“I’m taking all next week off,” Jericho said, leaning over to peer into his computer screen. “What you playing?”

“That new game you gave me. It’s kind of boring though. Got any better ones coming out?” Russ gave the screen a swipe or two.

“Why is it boring?” Russ often tried out some of the new games his company wanted to put on the market. Jericho had found he was a good beta tester.

“Just is,” Russ shrugged. He looked up from his game. “Are you really going to be off, or just work from here like you usually do when you say you’re off?”

Apparently Jericho’s hesitation told Russ what he needed to know, because he looked away, and asked, “What’s the other good news?”

“Oh! I think I have a dog trainer coming to help us with the horses,” he tried to high five him, but Russ just looked at him as if he were a fool.

“Dad, the dogs are fine. I don’t trust your judgment on the dogs anyway,”

“Hey, what do you mean by that?” he asked, offended.

“It means you don’t like them and don’t think they are smart,” Russ explained. “I do like them and I really need some better help with them. I’m not dumb, Dad. I know they can be better than they are.”

Jericho shook his head, hoping that therapy would help his son’s battered body eventually become as strong as his mind again. The dogs seemed to help his understandable depression though, which was worth a lot.

“If they can’t learn they can go to the barn and live with the rest of the horses,” he grumbled, hearing Kerrie, Russ’s tutor and caretaker come in with the dogs. Two big active labradoodles bounded into the room, obviously delighted to see him. This breed had come highly recommended, supposedly smart, easily trained and intuitive, they were also low shedding and hypoallergenic. They were also huge, ate a lot, and bounced around like horses. The trainer had forgotten to mention those things. The dogs had worked just fine for her, but things had gone steadily downhill in the last few months. When he contacted her about a refresher course, she told him they would have to come there. He just didn’t have time to do that and didn’t want to send Russ out there alone. He’d worry too much about the boy traveling without him, even with Kerrie there to help him.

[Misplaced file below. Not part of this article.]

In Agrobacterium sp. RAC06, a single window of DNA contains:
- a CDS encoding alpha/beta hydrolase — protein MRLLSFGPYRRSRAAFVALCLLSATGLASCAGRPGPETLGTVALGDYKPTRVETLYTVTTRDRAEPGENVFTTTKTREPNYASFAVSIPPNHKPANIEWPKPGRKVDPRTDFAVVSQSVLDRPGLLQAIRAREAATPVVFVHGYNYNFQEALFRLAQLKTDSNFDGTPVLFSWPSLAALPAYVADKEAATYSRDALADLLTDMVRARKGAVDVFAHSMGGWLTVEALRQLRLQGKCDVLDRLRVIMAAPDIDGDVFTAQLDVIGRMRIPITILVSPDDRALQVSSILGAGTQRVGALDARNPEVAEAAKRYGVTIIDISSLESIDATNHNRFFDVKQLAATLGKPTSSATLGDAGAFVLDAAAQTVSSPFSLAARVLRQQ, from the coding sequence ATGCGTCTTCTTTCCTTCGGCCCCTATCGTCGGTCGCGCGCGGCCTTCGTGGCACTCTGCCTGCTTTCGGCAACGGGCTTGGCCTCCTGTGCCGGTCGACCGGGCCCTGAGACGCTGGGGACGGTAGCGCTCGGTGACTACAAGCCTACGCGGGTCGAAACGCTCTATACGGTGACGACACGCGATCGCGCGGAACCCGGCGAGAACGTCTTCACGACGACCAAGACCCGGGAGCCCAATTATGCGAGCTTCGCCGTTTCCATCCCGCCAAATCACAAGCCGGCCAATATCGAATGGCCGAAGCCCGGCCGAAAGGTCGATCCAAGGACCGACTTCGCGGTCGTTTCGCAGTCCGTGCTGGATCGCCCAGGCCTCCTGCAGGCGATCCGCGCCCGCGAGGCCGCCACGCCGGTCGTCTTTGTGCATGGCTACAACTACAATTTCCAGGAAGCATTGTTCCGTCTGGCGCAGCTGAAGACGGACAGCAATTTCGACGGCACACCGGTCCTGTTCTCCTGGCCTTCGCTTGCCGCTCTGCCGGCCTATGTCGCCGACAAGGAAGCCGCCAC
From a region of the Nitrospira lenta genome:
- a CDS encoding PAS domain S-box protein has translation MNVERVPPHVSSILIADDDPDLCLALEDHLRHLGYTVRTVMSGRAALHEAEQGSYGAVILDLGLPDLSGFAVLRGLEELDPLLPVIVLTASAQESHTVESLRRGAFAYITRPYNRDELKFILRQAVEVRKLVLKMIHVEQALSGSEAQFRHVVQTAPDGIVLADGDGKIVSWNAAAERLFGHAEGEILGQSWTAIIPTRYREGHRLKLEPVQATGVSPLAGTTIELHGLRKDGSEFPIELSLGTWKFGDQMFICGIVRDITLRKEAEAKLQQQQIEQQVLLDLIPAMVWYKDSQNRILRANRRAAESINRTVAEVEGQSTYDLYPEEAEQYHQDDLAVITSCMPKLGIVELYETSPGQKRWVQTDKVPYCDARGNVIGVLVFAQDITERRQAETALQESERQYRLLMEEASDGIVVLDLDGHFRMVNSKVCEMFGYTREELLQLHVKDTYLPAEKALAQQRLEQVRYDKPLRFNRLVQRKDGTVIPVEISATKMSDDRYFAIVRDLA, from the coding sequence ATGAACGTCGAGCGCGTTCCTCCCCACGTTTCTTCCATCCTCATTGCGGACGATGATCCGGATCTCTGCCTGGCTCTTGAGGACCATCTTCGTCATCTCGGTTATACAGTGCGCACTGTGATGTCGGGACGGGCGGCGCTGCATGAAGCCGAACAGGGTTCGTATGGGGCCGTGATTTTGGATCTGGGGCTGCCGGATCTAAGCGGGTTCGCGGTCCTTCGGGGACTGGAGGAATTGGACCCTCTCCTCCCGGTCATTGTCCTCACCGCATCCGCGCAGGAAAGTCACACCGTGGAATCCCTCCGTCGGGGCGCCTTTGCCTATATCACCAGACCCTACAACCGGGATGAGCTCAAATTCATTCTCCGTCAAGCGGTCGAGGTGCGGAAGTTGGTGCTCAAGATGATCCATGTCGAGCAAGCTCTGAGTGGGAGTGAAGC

“Mr. Campbell, welcome home,” Kerrie said in way Jericho knew she didn’t really mean it.

“Hello, Kerrie, how’re things working out?” he hoped he wouldn’t kick himself for asking.

“Russ is doing great. I did not sign on to do dogs though,” she looked at him as if he would banish them to the fictional barn, immediately.

“I hired a trainer who is coming out to help us work with the dogs,” he reassured her. “She’ll be here Wednesday.”

“Oh, thank goodness,” Kerrie said, so thankfully that Jericho got very nervous.

He hoped this new trainer would work out. More than ever.

“You can go ahead and go home, if you want,” he told Kerrie. “Russ and I are hanging out tonight.”

It took her less than ten seconds to grab her purse and head out the door with only a back handed wave and no word of goodbye to Russ at all. He wasn’t very happy with that, but figured he’d be home enough in the next week to see how things were really going.

“Did you eat yet?” he asked Russ. “Want to come to the kitchen with me and see what we can scrounge up?”

“Sure,” his son put the video game down and began to roll out of his room. “I had supper, but I think there’s some ice cream in the freezer.” “If we have some, it better be in the freezer,” he said as he fell into step beside him. “What do we do with them?” Russ laughed and said, “We shut them in the room, and they go to sleep.”

Jericho waited till Russ was out the door and did that just, realizing he missed being home, but he had not only had to be both parents to his son, but step in to the CEO seat in the software company his wife had started. This company would be his son’s legacy and he’d vowed to make it a great one for him. Lori would want him to do that. He would not let her down.

“You’re so silly, dad,” he pulled open the bottom freezer, then got himself a bowl and spoon while Jericho rummaged in the fridge for leftovers. They’d moved most things lower so Russ could help himself as much as possible, and Jericho really struggled when he was home, not to do everything for him. Often it took a strength of will that he hadn’t realized he possessed. He munched on the piece of cold pizza he found, while Russ scooped a couple spoons of ice cream in his bowl.

“Did Lucas make it over this week?” he asked about his son’s best friend.

“He did. He’s trying out for baseball again,” the wistfulness in Russ’ voice felt palpable to Jericho. They’d been on the same team since preschool, till the accident.

“Next year, bud,” he said, as confidently as he could. “The doctors say you’ll be on your feet soon, and that will give you a while to get stronger to run those bases after that home run hit.”

Russ rolled his eyes. When had he started doing that? Chair or not, he wasn’t a little kid anymore. Teenagers scared him. Even when he’d been one, they’d scared him. He had been so glad to get to college and away from the high school drama and hormones. But then Russ asked, just like a little kid, “Will you come to my first game, Dad? You never did before.”

Jericho looked him in the eye, and said, “You can count on it.” And decided that nothing would stop him from attending one of the games ever again. No matter what it took.